snoreDo you snore?  Get tested for sleep apnea.

I (used to) snore.  Loudly.  One time, when I fell asleep before Arb, he took his phone and recorded me snoring, then played it back in my ear until it woke me up.  It was ghastly.

I also used to be incredibly tired all the time, and just about never woke up feeling like I’d gotten enough sleep.  Most days I felt like I needed a nap, but then the nap wasn’t awfully helpful either.  I assumed it was either the remaining depression symptom that my meds just couldn’t help, or else a medication side effect that was worth living with because it beats the hell out of being suicidal.

Arb had been after me for years to do something to treat my snoring, as much for his comfort as mine.  I was resistant – not for any good reason, just stubborn.  I didn’t want to have to wear one of those Darth Vader mask machines.  I didn’t want another chronic illness diagnosis.  I didn’t want to be told losing weight would cure it all, when I’ve snored since I was a medium sized, very active teenager.

This summer I finally gave in and got tested for sleep apnea.  The link says people with sleep apnea may stop breathing as many as 30 times an hour – the night I was tested, I stopped breathing an average of 47 times an hour (not sure when I actually was breathing), and my blood oxygen saturation was dipping into the low 80%s.  That freaked me the hell out, and I agreed to do a trial with a CPAP machine – the dreaded Darth Vader mask.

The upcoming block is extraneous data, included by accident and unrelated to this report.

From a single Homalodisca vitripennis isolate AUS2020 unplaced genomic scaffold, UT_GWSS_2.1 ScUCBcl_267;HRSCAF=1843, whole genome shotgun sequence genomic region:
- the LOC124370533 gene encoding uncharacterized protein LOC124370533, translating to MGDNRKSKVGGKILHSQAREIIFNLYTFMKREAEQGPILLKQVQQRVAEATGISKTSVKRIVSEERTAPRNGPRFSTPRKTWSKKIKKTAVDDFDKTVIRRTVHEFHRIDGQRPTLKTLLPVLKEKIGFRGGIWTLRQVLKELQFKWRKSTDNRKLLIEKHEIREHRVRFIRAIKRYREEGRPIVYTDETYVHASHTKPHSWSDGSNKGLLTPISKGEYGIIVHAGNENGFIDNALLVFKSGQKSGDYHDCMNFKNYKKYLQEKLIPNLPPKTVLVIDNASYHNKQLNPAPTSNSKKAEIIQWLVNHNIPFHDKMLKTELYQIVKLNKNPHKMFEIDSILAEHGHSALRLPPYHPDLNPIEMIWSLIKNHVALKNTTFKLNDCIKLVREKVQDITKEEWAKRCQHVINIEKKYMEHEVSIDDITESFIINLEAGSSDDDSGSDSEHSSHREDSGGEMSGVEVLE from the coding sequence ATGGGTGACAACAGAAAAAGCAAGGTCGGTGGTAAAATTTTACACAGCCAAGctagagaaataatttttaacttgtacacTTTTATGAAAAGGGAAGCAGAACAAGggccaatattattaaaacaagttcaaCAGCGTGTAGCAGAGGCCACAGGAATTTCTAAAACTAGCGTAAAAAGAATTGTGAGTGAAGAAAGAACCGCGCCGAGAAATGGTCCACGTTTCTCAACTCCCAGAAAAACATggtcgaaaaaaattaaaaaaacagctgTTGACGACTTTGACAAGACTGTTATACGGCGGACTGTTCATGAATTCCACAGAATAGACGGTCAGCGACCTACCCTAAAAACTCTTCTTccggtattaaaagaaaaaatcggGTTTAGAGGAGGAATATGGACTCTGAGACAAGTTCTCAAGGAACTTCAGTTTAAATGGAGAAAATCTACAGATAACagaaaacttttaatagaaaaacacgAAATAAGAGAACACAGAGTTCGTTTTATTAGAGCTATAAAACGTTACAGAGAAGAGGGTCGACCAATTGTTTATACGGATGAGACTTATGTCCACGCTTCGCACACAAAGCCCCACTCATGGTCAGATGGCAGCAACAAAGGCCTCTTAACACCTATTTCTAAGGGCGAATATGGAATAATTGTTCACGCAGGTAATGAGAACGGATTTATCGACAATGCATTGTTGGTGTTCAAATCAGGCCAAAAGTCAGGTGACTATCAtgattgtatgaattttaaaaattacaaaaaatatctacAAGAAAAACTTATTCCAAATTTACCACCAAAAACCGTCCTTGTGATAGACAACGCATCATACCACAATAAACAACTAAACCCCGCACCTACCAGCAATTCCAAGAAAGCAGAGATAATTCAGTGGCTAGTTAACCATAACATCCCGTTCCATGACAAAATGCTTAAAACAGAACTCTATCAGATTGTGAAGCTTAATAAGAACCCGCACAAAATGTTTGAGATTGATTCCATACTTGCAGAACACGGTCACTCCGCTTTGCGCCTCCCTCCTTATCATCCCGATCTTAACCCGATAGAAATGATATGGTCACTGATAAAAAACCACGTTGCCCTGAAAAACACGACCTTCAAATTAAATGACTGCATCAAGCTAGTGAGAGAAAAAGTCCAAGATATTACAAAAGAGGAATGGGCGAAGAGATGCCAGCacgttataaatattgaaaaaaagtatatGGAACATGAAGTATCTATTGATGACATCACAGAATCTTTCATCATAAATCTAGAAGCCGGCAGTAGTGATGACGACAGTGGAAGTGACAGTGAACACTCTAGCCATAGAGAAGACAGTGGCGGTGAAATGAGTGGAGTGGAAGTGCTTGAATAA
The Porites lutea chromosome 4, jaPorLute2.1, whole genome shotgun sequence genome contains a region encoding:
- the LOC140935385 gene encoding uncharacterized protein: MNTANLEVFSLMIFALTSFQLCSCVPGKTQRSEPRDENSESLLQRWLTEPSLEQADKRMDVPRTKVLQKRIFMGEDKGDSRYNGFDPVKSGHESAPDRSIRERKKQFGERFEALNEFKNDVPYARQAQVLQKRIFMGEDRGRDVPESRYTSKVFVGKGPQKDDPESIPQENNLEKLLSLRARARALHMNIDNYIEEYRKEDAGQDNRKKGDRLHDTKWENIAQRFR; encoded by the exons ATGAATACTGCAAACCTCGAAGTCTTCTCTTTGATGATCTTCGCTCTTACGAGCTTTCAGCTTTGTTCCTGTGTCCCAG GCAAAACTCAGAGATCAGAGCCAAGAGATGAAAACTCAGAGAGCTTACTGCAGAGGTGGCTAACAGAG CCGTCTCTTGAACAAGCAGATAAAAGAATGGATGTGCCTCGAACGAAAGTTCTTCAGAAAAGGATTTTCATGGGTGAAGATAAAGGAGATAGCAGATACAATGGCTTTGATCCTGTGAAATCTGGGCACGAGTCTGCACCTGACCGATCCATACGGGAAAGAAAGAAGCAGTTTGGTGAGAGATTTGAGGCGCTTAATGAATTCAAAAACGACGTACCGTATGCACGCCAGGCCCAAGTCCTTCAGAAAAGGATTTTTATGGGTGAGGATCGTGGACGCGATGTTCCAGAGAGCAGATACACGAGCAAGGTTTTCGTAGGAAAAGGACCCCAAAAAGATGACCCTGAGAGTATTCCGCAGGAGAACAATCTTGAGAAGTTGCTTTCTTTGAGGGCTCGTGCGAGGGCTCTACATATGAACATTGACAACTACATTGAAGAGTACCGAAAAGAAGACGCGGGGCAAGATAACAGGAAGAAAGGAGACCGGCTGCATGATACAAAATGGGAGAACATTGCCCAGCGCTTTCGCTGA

do-all-the-things1The first night with the machine, I had a hell of a time getting comfortable.  I think I slept two or three hours at the most.  And I woke up… feeling rested!  It was the weirdest feeling: the thought of getting out of bed didn’t make me want to cry; I was ready to get up and face the day.  And that day, I did ALL THE THINGS, without needing a nap.

The next night I slept six hours, and woke up feeling great in the morning again, with no tiredness-hangover from having done all the things the day before.  So I got up and did all the things again.  And again and again and again.  It’s literally been that kind of night and day change.  It seems some very large percentage of what I thought was pure laziness, was actually due to untreated sleep apnea.

I will disclose up front, using a CPAP machine is not all kittens and roses.  Or maybe it is, complete with claws and thorns:

  • You pretty much have to sleep on your back for the mask to seal properly against your skin, which takes some getting used to
  • If the seal breaks during the night, you’re woken up by your whole face blowing a raspberry
  • The mask and hose make it awkward to fall asleep in your partner’s arms (but hey, your partner won’t be driven to the sofa by your snores; it’s a trade-off)

On the other hand, besides giving you crappy sleep and pissing off your partner, sleep apnea can:

  • increase the risk of high blood pressure, heart attack, stroke, obesity, and diabetes
  • increase the risk of heart failure, or if you have heart failure, make it worse
  • put you at increased risk of motor vehicle and workplace accidents
  • may be linked with depression, though causation has not been established
  • in rare cases, it can kill you directly

In conclusion, gentle readers, again I urge you, if you snore, or if you are tired all the time and don’t know why, or especially if you have both those symptoms, go get tested for sleep apnea.  I’m telling everybody who will listen in hopes that somebody else can be helped as much as I have been.